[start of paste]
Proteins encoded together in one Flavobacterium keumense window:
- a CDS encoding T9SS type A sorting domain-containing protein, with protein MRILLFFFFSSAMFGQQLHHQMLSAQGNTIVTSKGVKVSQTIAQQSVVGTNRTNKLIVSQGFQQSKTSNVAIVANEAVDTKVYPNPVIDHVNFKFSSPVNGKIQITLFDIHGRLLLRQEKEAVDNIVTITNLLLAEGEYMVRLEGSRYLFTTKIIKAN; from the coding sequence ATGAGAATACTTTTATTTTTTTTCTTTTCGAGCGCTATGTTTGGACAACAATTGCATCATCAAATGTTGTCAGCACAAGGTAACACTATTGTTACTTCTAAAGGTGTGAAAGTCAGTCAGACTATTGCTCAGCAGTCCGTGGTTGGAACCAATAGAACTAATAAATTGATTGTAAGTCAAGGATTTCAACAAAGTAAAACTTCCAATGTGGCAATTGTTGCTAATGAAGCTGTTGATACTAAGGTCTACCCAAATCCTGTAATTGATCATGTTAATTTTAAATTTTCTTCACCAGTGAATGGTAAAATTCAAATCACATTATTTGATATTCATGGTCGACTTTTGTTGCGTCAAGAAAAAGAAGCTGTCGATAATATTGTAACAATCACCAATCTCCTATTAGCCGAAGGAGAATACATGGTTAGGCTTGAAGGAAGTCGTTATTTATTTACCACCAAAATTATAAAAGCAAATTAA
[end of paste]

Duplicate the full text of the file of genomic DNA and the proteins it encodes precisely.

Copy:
Proteins encoded together in one Flavobacterium keumense window:
- a CDS encoding T9SS type A sorting domain-containing protein, with protein MRILLFFFFSSAMFGQQLHHQMLSAQGNTIVTSKGVKVSQTIAQQSVVGTNRTNKLIVSQGFQQSKTSNVAIVANEAVDTKVYPNPVIDHVNFKFSSPVNGKIQITLFDIHGRLLLRQEKEAVDNIVTITNLLLAEGEYMVRLEGSRYLFTTKIIKAN; from the coding sequence ATGAGAATACTTTTATTTTTTTTCTTTTCGAGCGCTATGTTTGGACAACAATTGCATCATCAAATGTTGTCAGCACAAGGTAACACTATTGTTACTTCTAAAGGTGTGAAAGTCAGTCAGACTATTGCTCAGCAGTCCGTGGTTGGAACCAATAGAACTAATAAATTGATTGTAAGTCAAGGATTTCAACAAAGTAAAACTTCCAATGTGGCAATTGTTGCTAATGAAGCTGTTGATACTAAGGTCTACCCAAATCCTGTAATTGATCATGTTAATTTTAAATTTTCTTCACCAGTGAATGGTAAAATTCAAATCACATTATTTGATATTCATGGTCGACTTTTGTTGCGTCAAGAAAAAGAAGCTGTCGATAATATTGTAACAATCACCAATCTCCTATTAGCCGAAGGAGAATACATGGTTAGGCTTGAAGGAAGTCGTTATTTATTTACCACCAAAATTATAAAAGCAAATTAA